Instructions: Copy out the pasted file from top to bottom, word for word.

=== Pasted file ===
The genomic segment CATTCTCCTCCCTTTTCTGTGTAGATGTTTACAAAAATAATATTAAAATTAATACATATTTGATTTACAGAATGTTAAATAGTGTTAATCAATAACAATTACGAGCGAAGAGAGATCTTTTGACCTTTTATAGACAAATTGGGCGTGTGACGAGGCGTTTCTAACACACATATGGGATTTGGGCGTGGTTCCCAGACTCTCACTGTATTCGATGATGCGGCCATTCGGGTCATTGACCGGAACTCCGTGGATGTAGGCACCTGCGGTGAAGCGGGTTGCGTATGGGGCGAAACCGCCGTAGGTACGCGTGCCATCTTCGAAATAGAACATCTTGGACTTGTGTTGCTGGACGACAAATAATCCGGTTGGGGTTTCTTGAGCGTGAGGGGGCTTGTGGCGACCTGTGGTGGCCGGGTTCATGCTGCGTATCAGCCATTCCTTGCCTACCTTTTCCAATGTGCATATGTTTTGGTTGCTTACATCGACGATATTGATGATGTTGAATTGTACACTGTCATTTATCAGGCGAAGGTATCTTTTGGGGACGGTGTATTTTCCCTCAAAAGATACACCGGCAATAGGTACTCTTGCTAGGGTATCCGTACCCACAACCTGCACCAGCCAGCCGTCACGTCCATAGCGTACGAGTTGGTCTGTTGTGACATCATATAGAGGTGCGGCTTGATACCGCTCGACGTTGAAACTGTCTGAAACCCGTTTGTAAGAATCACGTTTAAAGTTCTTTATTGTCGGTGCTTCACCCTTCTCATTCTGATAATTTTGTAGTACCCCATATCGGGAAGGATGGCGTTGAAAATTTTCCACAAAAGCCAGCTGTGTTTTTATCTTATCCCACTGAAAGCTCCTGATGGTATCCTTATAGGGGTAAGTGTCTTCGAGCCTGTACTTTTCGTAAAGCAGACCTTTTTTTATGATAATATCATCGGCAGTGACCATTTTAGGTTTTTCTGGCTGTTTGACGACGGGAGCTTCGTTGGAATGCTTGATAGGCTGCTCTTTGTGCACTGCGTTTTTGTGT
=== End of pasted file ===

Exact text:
The genomic segment CATTCTCCTCCCTTTTCTGTGTAGATGTTTACAAAAATAATATTAAAATTAATACATATTTGATTTACAGAATGTTAAATAGTGTTAATCAATAACAATTACGAGCGAAGAGAGATCTTTTGACCTTTTATAGACAAATTGGGCGTGTGACGAGGCGTTTCTAACACACATATGGGATTTGGGCGTGGTTCCCAGACTCTCACTGTATTCGATGATGCGGCCATTCGGGTCATTGACCGGAACTCCGTGGATGTAGGCACCTGCGGTGAAGCGGGTTGCGTATGGGGCGAAACCGCCGTAGGTACGCGTGCCATCTTCGAAATAGAACATCTTGGACTTGTGTTGCTGGACGACAAATAATCCGGTTGGGGTTTCTTGAGCGTGAGGGGGCTTGTGGCGACCTGTGGTGGCCGGGTTCATGCTGCGTATCAGCCATTCCTTGCCTACCTTTTCCAATGTGCATATGTTTTGGTTGCTTACATCGACGATATTGATGATGTTGAATTGTACACTGTCATTTATCAGGCGAAGGTATCTTTTGGGGACGGTGTATTTTCCCTCAAAAGATACACCGGCAATAGGTACTCTTGCTAGGGTATCCGTACCCACAACCTGCACCAGCCAGCCGTCACGTCCATAGCGTACGAGTTGGTCTGTTGTGACATCATATAGAGGTGCGGCTTGATACCGCTCGACGTTGAAACTGTCTGAAACCCGTTTGTAAGAATCACGTTTAAAGTTCTTTATTGTCGGTGCTTCACCCTTCTCATTCTGATAATTTTGTAGTACCCCATATCGGGAAGGATGGCGTTGAAAATTTTCCACAAAAGCCAGCTGTGTTTTTATCTTATCCCACTGAAAGCTCCTGATGGTATCCTTATAGGGGTAAGTGTCTTCGAGCCTGTACTTTTCGTAAAGCAGACCTTTTTTTATGATAATATCATCGGCAGTGACCATTTTAGGTTTTTCTGGCTGTTTGACGACGGGAGCTTCGTTGGAATGCTTGATAGGCTGCTCTTTGTGCACTGCGTTTTTGTGT